Today, my French house bag holds more of the deep house, trip hop and laid back tunes coming from artists like St. Germain, Laurent Garnier, Modjo, Air and Stephane Pompougnac, but I still keep in rotation tracks from Dimitri from Paris, Sabastien Lager, Bob Sinclar, Justice, and RinÃ´Ã§Ã©rÃ´se.
I just watched the video for “Baby Baby Baby” by Make The Girl Dance, a new French Pop group sure to break out this year with at least attention paid from the male audiences. Since I don’t read French (and have the time to dig-translate-report), the best I can understand from them is that they like to “make music to make the girls dance”. I and many men (and women) can get behind that:
The video is more entertaining than the track (check the lyrics below), but it has potential to cross over to the US clubs and I hope there’s some good remixes that come out from this (Justice?).
I want to have Sebastien Tellier on my Ipod; I want your Mom’s Black AMEX; I want your dad’s car; I want to go out with your friends; I will wear my cutest panties; I want a hot sex session; You can look but you can’t touch.
I want to be in Justice top friends; Gaspard’s hand on my thigh; I want to be able to count without my fingers; And I want yours in the right spot; I don’t want to take the stairs; Carry me in your arms then; I want to be the only person on pictures; And I want to model for Yves Saint Laurent; I want geniuses as children; And I want my dog to graduate; I want your head on a tray; I want mine on TV.
I dont want a piece of cake, I just want blow; I dont want Kate, I want Ethan Hawke; I want to jump off of big ladder; do as you can for the rainbow; i want chocolate and vanilla flavoured ice cream; i want your balls to be blueberry flavoured; I want to dance like Vanessa Paradis; I want to see her boyfriend at Ibiza; I want to be asleep when you wake up; and I want Yelle’s tshirt; I want to fit in all my jeans; and I want you to make me presents with your pay check; I want ice cubes in my glass; I want to make your grandma smoke weed; I saw your stupid ex blah blah blah
Ah yes. Perfect for the NY Club scene girls at Cain Luxe, Eldridge, or Oak 1.
Stardust (Still getting reworked 10 years later) – Music Sounds Better With You (2009 Dirty Bergeon Remix)
America is the last major country on earth where the populous doesn’t appreciate the nuances of both electronic music and soccer. Despite flare ups of popularity of both (womans US World cup and olympic performance, Moby’s incredibly popular “Play” album years ago or today: Lady GaGa’s “The Fame” album) both still struggle with mainstream attention.
In the realm of electronic music, the only on going success has been in soundtracks, ESPN and shopping mall background music and in advertising. When I was ahead of the curve, buying white labels, in record pools and hanging out at record shops hours on end to get the latest music, if I heard anything I purchased, later turn up on a commercial that track would instantly go into my dead pool. Dirty Vegas’s “Days Go By” was a key example, made famous by the Mitsubishi Eclipse commercial.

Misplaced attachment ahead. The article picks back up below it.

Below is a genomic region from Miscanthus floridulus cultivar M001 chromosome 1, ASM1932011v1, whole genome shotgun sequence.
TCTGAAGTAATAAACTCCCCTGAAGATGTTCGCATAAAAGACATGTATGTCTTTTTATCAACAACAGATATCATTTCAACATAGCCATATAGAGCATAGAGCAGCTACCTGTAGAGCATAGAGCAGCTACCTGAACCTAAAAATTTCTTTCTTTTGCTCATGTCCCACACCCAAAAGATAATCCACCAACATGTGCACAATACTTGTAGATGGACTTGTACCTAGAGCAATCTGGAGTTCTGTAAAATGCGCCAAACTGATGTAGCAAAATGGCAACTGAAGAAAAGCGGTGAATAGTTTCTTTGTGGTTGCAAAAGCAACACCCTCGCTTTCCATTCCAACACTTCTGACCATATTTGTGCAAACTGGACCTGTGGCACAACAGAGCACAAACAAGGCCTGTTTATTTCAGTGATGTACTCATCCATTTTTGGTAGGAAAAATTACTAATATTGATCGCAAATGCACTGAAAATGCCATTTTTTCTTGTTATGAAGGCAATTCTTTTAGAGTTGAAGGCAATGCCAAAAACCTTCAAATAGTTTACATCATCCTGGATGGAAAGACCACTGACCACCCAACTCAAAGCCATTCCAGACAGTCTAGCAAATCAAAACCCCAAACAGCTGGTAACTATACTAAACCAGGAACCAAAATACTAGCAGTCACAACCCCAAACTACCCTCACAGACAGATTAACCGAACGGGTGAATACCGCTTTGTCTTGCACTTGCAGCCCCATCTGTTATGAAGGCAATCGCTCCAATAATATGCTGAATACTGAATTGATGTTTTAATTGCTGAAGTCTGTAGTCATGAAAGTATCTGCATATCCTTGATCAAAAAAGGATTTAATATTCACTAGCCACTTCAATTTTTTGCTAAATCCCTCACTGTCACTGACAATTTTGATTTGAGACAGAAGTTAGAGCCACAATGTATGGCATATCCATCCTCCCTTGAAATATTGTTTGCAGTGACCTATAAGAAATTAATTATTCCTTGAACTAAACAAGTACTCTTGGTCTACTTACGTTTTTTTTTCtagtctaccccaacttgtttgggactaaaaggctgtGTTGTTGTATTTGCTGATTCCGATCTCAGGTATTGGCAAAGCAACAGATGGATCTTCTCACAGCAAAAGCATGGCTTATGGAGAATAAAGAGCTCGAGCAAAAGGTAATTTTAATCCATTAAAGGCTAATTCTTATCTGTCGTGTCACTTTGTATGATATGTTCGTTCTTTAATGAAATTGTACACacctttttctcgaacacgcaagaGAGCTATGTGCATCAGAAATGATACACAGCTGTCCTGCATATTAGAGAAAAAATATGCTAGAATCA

I’m not so much on the forefront of music these days so a good background track on a commercial catches my ear and I will want to hear it again, maybe even buy it. This happened earlier this year when I caught a Scion tc commercial entitled “Samples”. Here’s the commercial:
I did plenty of research on this one and found the track isn’t even a full track but was created by Face the Music (Executive Producer: Adam Joseph Composer/Sound Designer: Tony Shimkin Mixer: Tom Burbank) specifically for the commercial, rather than the marketer picking up an already produced track to match the commercial message.
FTM has done some quality work for commercials and I’m sure they claim to have a successful business out of their work, however, I’m putting a public request out for them to remix the Samples track into a full 12″ and I’m sure they can extend their music talents with a private record label.
Justice went the other way with a sample from their “Genesis” track at the end of the Cadillac Escalade commercial. The sample didn’t kill the track use in the club scene however, still drove home the point of the commercial.
As long as the style continues to permeate in American culture, I’ll continue to accept it, hoping one day electronic music becomes even half as popular as European football.
Kid Cudi – Sky Might Fall
Kid Cudi – CuDi Get
Kid Cudi – Switchinâ€™ Lanes